St. Petersburg sued for granting variances
By JON WILSON
© St. Petersburg Times,
ST. PETERSBURG -- A neighborhood group has sued the city, hoping to make officials rethink the way they make decisions about development projects -- and perhaps provide seed money to start an environmental watchdog organization.
Jungle Terrace Civic Association president Steve Plice said a court ruling in the association's favor could result in an award of several thousand dollars in legal fees.
If that happened, "We've speculated about creating ... a legal defense fund, so we would be able to say to (the city's development board), 'We're going to take you to court and we have the wherewithal to do it if you don't follow the law,' " Plice said.
He said such a group might be similar to 1,000 Friends of Florida, a statewide group that advocates growth management and fights urban sprawl.
Jungle Terrace filed its suit Monday after contemplating the move for some time. The Council of Neighborhood Associations (CONA) supports the suit and is discussing ways to raise money to meet about $5,000 in lawyer bills.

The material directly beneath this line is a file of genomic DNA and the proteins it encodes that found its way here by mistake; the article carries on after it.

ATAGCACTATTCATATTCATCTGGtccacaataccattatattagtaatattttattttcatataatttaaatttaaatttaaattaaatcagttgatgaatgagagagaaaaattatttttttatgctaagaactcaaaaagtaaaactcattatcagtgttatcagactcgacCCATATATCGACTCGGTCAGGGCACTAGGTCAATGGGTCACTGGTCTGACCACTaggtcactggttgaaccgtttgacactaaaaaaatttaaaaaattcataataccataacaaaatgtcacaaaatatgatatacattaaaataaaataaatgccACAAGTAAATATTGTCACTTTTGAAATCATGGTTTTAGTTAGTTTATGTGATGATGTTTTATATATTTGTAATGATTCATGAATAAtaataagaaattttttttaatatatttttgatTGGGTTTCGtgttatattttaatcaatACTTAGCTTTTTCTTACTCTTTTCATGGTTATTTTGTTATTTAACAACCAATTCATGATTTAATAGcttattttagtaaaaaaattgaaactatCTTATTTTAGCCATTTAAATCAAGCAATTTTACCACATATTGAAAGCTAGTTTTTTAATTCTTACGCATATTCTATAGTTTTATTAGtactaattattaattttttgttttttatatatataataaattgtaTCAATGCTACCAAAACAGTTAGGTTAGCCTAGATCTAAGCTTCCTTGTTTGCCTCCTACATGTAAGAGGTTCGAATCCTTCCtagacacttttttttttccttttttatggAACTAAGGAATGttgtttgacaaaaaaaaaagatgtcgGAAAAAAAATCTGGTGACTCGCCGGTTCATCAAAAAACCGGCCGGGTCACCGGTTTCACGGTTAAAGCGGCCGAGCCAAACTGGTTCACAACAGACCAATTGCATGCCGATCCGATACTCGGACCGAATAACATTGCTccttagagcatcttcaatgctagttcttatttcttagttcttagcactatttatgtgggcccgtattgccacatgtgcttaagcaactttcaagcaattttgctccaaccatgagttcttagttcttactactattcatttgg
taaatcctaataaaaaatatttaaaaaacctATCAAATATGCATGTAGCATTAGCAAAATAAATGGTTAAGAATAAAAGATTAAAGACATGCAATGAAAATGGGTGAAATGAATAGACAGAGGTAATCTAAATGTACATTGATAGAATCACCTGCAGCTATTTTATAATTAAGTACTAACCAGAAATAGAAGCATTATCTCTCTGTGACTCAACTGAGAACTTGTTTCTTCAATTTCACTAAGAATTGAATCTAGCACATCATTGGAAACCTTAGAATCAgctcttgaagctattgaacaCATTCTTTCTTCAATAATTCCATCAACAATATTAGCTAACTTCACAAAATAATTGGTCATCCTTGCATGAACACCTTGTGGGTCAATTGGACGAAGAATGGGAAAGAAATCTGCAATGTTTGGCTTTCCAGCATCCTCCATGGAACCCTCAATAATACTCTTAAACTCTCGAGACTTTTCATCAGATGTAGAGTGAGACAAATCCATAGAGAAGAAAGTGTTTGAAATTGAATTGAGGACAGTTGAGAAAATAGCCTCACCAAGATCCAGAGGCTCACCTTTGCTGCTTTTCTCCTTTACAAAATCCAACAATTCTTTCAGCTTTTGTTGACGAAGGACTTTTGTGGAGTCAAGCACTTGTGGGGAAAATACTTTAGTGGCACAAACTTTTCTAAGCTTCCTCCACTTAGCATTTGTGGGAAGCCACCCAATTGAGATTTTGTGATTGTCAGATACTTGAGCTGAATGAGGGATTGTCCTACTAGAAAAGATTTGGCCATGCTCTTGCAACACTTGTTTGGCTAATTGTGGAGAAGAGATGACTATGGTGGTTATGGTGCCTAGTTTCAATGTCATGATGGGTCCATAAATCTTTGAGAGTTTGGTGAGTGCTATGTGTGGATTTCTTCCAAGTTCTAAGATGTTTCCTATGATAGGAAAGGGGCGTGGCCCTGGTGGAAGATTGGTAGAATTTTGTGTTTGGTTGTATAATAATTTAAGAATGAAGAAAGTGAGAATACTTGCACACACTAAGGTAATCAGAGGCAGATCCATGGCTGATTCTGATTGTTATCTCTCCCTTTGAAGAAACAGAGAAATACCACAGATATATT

Earlier this year, the Environmental Development Commission approved departures from some parking and green-space rules in approving a restaurant to be built on a corner of the Sears parking at Tyrone Square Mall. Jungle Terrace's suit contests those variances to the usual development rules. In June, the City Council turned down the neighborhood group's appeal, leaving the courts as the last option.
"We're not just talking about a restaurant in a parking lot, but the process and trying to get the city to follow its own laws," Plice said.
The city's position is that proper procedures were followed and that the rules were met.
Neither the restaurant, Romano's Macaroni Grill, nor Sears is a party to the suit.
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